by Donna Byrd
I was thirteen years old and my family had taken a day trip to Topsail Beach on Labor Day weekend. My brothers, sister and I had spent the entire day body surfing and riding the waves with our long, plastic, “blow up” floats.
The sun was beginning to drop down toward the horizon and I noticed that my mom was shaking the sand out of the beach towels and gathering up the clutter we had created throughout the day. Little piles of shells, coral, smooth stones, sunglasses, sunscreen and magazines littered the old quilt we had spread over the sand to be our “open air” room for the day.
“Donna, if you want the shells you collected today, you need to put them in one of these paper cups. Come on and help me get ready to go.” She handed me a Dixie Cup and I scooped my treasures up and put them in my beach bag along with my magazines.
I had decided early that morning that I was going to act like a teenager all day. I was going to spend my last day of summer “laying out,” soaking up the last rays of the summer sun, taking a long walk along the shoreline and reading my new “Seventeen” magazine. I didn’t want to go swimming and get in the water above my waist because I would get my hair wet! Today was the day I was going to act my age! It was time to grow up!
But the ocean was beautiful. The gentle swells were perfect for body surfing and floating. My siblings were out enjoying the water and I was sweating it out up on the quilt trying to read my magazine. Suddenly, I wanted to be eleven years old again, out in the surf, playing with everybody else. Even Dad was in the water! It wasn’t fair. I changed my mind and decided I didn’t want to be grownup. I could be a teenager next summer. I got up from the quilt and ran toward the water like a little girl, saying, “Wait for me! Where’s an extra float?” I was going to be a kid again, just this one time.
We stayed in the water all day. When my mom asked me to help her get ready to go home I packed up my things but looked back longingly at the water. I knew I wouldn’t be back until possibly the next Memorial Day and I had to go back into the ocean one last time, to tell it goodbye.
“Mom, I packed up my stuff. I need to go in the water for just a few minutes longer. Please?” Without waiting for her answer I took one of the floats we hadn’t yet deflated and ran toward the water. Saying goodbye to the ocean was something I had done each summer when I was a little girl. I even said my farewells to our town swimming pool when I went on the last day of the summer season. The pool was my fair-weather friend, a friend I spent many hot, lazy summer afternoons with and to not tell it “goodbye” would have been rude…mean. I would swim like a mermaid down near the painted blue bottom and say, “See you next year, old friend,” the bubbles surrounding me filled with the air of sadness.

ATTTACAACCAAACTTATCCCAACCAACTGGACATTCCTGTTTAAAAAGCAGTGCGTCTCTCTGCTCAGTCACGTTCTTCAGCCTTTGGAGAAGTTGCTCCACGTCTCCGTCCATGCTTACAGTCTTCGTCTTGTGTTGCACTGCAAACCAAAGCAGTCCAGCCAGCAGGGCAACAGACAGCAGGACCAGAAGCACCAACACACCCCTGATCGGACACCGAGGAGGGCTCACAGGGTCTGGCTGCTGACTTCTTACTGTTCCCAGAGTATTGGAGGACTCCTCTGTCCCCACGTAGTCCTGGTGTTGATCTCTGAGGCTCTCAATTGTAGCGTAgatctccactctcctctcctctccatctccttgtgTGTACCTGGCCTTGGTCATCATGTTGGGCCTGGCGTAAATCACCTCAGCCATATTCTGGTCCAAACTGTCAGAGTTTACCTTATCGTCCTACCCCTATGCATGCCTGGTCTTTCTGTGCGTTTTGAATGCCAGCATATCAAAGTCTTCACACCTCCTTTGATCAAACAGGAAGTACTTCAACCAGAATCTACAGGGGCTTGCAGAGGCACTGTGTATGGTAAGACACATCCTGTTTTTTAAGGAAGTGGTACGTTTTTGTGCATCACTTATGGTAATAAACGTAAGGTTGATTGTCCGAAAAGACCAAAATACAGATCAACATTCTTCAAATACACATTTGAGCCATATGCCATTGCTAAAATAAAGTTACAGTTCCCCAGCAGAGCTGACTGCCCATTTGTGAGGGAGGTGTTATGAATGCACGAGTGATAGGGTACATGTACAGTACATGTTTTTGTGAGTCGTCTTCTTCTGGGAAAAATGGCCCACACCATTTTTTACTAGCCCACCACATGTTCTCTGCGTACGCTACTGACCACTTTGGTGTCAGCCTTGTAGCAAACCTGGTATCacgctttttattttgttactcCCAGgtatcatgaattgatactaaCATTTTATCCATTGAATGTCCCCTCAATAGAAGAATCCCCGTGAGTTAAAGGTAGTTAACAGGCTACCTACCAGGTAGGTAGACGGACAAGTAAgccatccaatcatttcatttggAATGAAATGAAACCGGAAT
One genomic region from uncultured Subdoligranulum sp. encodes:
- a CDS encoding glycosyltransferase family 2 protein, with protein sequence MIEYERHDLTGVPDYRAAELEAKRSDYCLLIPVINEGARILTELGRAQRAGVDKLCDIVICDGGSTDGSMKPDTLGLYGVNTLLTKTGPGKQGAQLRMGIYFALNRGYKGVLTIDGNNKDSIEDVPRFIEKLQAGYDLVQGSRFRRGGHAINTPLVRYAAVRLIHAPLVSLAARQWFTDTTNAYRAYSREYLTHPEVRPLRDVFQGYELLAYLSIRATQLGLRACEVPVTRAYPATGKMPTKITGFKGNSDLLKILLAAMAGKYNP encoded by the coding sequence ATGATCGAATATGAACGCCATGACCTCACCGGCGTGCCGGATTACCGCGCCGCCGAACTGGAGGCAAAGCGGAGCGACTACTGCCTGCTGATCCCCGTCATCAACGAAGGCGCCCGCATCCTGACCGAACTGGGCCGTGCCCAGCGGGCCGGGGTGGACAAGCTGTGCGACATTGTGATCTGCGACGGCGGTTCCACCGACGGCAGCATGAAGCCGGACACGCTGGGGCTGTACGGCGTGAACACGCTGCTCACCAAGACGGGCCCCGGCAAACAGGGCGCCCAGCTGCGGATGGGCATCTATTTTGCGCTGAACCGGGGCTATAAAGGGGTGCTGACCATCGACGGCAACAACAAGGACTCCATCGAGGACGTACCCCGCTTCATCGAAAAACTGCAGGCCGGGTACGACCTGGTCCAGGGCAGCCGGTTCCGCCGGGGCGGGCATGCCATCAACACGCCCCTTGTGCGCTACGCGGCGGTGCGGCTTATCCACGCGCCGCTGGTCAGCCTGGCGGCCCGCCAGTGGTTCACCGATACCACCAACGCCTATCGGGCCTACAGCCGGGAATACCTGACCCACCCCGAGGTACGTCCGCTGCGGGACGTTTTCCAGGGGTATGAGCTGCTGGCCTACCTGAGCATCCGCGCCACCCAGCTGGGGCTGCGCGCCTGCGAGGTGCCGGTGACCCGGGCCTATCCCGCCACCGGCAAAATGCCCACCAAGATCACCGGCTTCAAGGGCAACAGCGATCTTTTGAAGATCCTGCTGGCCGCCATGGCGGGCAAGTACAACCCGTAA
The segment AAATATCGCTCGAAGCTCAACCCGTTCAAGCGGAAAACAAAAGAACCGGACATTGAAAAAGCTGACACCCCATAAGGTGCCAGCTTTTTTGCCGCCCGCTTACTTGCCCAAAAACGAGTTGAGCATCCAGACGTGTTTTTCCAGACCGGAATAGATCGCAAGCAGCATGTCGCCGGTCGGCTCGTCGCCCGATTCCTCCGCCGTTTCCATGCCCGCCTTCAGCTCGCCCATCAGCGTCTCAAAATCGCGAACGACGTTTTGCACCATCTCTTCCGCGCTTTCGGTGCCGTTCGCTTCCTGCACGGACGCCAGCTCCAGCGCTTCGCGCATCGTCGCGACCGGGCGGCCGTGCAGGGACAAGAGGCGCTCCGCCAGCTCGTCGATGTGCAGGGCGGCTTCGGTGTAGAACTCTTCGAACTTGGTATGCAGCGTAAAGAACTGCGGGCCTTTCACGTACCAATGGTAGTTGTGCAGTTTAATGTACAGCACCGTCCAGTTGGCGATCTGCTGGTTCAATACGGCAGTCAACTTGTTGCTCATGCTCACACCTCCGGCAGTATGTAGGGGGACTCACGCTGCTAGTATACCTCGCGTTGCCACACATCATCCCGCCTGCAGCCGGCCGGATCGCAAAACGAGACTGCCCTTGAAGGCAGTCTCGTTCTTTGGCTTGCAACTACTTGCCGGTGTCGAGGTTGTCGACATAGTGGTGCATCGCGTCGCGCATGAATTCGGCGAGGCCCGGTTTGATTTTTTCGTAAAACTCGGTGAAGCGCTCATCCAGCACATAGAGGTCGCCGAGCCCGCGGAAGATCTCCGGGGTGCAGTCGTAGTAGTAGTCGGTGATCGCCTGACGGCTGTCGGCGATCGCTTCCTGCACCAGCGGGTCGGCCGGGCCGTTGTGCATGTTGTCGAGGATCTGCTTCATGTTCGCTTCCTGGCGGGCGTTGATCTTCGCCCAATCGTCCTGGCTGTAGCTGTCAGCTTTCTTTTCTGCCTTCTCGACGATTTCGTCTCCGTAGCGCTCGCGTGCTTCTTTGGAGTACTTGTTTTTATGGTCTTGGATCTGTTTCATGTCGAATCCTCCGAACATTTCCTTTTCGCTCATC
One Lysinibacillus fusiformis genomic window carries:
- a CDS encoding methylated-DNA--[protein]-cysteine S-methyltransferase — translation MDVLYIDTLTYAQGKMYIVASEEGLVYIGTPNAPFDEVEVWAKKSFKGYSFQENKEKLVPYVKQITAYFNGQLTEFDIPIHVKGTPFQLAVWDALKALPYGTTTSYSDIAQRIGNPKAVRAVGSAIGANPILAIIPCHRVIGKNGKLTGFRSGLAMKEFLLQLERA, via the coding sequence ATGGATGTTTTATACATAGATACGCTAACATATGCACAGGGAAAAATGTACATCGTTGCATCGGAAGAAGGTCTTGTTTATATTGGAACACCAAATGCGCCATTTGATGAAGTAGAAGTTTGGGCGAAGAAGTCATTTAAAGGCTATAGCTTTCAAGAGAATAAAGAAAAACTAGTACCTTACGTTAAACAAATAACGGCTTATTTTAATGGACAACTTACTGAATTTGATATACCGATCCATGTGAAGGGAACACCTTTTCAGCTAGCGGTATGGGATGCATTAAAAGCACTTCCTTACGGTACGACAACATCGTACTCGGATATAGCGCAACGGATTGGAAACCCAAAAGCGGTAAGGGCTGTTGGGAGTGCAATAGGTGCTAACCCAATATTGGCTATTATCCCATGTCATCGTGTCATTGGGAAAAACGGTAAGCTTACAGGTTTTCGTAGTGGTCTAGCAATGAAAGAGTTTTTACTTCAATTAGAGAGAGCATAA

I ran into my warm, salty friend and as soon as I got into knee-deep water I fell onto my float, paddling out a bit deeper. As I began to rise and fall over the friendly swells, I looked around to see if anyone was looking. Feeling a bit childish, I put my face into the water, opened my mouth and said my farewells. “Blessings on you my friend. Next time I see you, I’ll be one year older and maybe too old to talk to you. But thanks for letting me splash in your warm water today and making me so happy. I love you. ‘Bye ’til next summer.”
The sound waves bubbled out of my mouth, down to the sandy bottom of the ocean floor. The blessing was released from the dissipating tiny bubbles and it and moved onward, traveling beyond the fishing pier and past the sail boat I saw out in the deep water. Reverberating, it went on next to the shrimp trawler and then on toward the horizon.
Everything it touched was blessed; the little fish, the big fish, dolphins swimming after the fish, shells and coral on the ocean floor and odd sea creatures down in the nooks and crannies. The acoustic waves turned into a kind of song, journeying on towards the Gulf Stream where it was picked up and carried north by the strong, warm ocean current, taking up the blessing song to the coast of the eastern United States, then upward to Newfoundland where it joined with other songs sent by children like me.
By then, the song was an anthem and moved into the powerful North American Drift only to become a symphony of praise as it rushed toward Western Europe’s shore in a crashing wave of glory on some foreign beach.
My thirteen year old girlish mind imagined that this was exactly what happened when someone whispered words of thanksgiving into the sea’s warm, summer waters. I wondered how many children on the receiving end of the European beaches sent “thank you(s)” and “farewells” into their ocean waters at summer’s end and if the swells and waves I played in were carrying symphonic, song waves sent from thankful children on the other side of the Atlantic. A circle of praise? I rose up with the ocean’s swells and my heart was smiling.
I am now rather old and still tell the mighty ocean “goodbye” when I leave it for the summer. I no longer care if anyone sees me talking to its rising swells and crashing waves. I send my thanksgiving song into the water and let it join with the countless acoustic waves that have traveled the ocean’s currents for centuries. I stand my ground on the edge of the shore, waiting for the symphonic praise to break over my feet. It still makes my heart smile.
It’s not too late to say your goodbyes to Topsail. Check availability for the next four weeks at www.treasurerealty.com